So there are subtle messages sent to people that these two things just don’t go together. So – and one of the other things – this comes up with some of our conversation before we even got started is that American – and the same is true for British colleges and universities – are dominated by analytic philosophy, which tends to focus on much narrower and language‐oriented questions and tends to table the big, grand questions about the meaning of life and the nature of freewill and living a genuine, authentic life.
More and more in American and really English‐speaking colleges and universities throughout the world, existentialism doesn’t really get any play. So I would think you would find more of those who were libertarian and market‐oriented embracing existentialism if they had more exposure to existentialism. Again, that’s part of the hope for the book that I can say enough to intrigue some people to take a look a little bit further at this.
Trevor Burrus: Well, because of the subjectivism part of it, it is kind of – it seems like you would have to be an existentialist first who accepted the basic premises of the school of thought and the subjectivism part of it in order to be amenable to being convinced about libertarianism.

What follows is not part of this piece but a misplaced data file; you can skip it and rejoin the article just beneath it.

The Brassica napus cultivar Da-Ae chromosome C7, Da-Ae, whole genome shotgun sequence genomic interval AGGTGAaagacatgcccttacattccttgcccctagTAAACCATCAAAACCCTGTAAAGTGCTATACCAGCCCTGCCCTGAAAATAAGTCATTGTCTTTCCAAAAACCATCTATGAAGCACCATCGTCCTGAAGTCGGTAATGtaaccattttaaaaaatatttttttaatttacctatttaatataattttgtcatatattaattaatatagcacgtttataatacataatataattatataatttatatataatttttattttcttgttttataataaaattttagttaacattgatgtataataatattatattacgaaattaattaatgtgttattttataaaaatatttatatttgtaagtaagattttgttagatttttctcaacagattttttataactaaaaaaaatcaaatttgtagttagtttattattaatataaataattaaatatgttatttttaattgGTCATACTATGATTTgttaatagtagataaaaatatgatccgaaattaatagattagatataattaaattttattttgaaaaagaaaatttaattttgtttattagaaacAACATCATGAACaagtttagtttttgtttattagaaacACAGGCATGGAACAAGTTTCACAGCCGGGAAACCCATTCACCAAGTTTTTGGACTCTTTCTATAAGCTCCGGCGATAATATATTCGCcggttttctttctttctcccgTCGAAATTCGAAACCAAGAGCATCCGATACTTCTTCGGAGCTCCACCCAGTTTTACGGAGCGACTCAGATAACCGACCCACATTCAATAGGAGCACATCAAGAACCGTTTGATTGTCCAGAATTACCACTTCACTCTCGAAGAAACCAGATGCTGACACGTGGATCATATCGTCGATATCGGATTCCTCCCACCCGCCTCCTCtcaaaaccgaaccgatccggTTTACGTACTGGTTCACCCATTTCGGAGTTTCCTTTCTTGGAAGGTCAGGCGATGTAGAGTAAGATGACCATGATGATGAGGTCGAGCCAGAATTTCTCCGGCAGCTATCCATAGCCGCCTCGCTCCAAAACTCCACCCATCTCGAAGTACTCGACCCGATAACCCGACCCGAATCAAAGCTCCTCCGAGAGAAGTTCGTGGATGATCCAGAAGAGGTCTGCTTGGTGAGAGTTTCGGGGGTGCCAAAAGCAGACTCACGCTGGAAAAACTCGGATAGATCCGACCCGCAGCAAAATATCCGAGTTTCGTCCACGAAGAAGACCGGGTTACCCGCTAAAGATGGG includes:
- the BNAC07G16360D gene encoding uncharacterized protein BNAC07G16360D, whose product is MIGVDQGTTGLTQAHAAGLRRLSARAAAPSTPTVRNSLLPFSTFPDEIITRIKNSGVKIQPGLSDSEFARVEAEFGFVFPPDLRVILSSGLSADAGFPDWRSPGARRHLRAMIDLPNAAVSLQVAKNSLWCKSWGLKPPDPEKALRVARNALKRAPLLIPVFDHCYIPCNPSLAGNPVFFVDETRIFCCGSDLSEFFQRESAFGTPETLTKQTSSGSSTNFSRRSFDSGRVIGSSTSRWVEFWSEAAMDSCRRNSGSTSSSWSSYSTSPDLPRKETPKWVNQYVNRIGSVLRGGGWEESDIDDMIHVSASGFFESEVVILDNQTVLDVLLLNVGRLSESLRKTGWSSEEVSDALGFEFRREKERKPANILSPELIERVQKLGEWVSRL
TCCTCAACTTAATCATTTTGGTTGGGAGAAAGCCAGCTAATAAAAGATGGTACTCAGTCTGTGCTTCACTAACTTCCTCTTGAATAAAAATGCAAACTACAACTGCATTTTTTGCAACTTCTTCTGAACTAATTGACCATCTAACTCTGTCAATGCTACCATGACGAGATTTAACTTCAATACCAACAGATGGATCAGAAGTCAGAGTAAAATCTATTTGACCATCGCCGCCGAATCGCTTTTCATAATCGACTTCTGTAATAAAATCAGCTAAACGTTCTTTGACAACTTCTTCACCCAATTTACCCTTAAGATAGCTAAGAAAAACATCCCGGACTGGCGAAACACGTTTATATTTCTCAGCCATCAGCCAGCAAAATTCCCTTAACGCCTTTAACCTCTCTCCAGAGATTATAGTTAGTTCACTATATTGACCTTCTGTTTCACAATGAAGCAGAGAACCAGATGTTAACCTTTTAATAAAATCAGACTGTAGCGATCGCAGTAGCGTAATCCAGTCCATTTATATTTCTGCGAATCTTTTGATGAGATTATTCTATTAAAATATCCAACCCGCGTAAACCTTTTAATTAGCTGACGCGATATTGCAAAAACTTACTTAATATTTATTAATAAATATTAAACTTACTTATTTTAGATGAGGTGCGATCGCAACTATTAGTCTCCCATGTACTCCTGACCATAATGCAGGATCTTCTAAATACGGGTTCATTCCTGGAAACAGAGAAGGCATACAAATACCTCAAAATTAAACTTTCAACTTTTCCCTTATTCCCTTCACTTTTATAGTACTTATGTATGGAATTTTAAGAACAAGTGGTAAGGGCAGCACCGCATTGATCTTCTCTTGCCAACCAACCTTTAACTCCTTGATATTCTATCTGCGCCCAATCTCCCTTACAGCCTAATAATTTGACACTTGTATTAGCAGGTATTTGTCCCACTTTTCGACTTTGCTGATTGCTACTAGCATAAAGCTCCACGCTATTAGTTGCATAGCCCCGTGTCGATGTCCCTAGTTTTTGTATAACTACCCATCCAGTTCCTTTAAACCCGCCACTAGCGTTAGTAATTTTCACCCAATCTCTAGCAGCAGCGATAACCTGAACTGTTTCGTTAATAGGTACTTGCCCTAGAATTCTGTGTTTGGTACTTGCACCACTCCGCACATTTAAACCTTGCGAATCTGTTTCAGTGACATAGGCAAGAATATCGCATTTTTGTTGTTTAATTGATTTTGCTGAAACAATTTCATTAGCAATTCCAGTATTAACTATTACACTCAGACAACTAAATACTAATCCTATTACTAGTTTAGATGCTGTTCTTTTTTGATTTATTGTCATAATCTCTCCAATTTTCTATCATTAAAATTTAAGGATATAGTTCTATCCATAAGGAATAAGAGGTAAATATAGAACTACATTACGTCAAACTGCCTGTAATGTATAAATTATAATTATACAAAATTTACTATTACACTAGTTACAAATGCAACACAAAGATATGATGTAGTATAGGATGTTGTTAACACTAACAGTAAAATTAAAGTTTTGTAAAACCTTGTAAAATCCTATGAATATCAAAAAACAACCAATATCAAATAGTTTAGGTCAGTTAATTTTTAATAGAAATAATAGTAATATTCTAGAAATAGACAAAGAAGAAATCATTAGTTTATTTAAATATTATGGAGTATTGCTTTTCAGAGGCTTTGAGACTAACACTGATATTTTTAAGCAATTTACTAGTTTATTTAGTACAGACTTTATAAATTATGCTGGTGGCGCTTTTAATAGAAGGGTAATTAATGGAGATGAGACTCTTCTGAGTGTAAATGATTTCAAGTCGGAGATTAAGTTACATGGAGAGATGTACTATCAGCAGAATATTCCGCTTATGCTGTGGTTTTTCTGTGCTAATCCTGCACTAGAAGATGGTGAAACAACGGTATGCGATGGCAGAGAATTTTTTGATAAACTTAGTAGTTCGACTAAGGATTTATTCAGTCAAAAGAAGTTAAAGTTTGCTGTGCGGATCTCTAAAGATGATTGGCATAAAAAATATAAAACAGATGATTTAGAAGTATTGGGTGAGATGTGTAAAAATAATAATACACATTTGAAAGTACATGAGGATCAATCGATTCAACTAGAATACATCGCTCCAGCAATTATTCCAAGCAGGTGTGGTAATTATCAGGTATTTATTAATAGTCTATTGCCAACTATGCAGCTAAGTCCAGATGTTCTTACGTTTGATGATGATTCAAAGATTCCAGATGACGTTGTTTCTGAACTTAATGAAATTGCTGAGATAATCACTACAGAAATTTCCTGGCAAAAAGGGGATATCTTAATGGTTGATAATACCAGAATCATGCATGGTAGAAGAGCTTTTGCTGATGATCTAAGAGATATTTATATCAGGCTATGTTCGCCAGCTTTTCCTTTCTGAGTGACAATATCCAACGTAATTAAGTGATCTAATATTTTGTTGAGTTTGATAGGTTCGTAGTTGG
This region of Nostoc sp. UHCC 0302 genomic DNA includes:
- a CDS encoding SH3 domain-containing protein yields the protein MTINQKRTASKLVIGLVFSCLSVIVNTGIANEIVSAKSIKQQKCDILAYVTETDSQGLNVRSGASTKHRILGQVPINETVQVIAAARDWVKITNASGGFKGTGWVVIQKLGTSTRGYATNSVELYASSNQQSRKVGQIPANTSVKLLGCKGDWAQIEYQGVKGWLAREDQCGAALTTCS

The hardest thing I think for convincing libertarians is convincing them that the best argument – or one of the best arguments for libertarianism would be the – not the objective rights or utilitarianism or whatever, but actually just the – it is the best way for you be an authentic person and that’s it. You should realize that.
So it might be the thing about getting them to give up objectivity, which libertarians tend to love.
William Irwin: Well, that’s a very good point and that’s part of what’s bound up with Rand as well, the promise that we can give you an objective basis for this by which then you can convince just about anybody else if they’re willing to listen to your reasons. I’m just not saying that. I don’t know that you will convince everyone else nor do I necessarily know that this really is the best life for everyone.
The book ends by my sort of imagining an ideal situation in which you had a truly free market state where people could freely choose to be but it existed in an archipelago of other states where people could choose other systems of government and other economic systems. I don’t have really the sense that there’s a knockdown objective argument to convince everyone that this option is the option for everyone. All I can say is here are the reasons that it’s a good option for me and you might find likewise.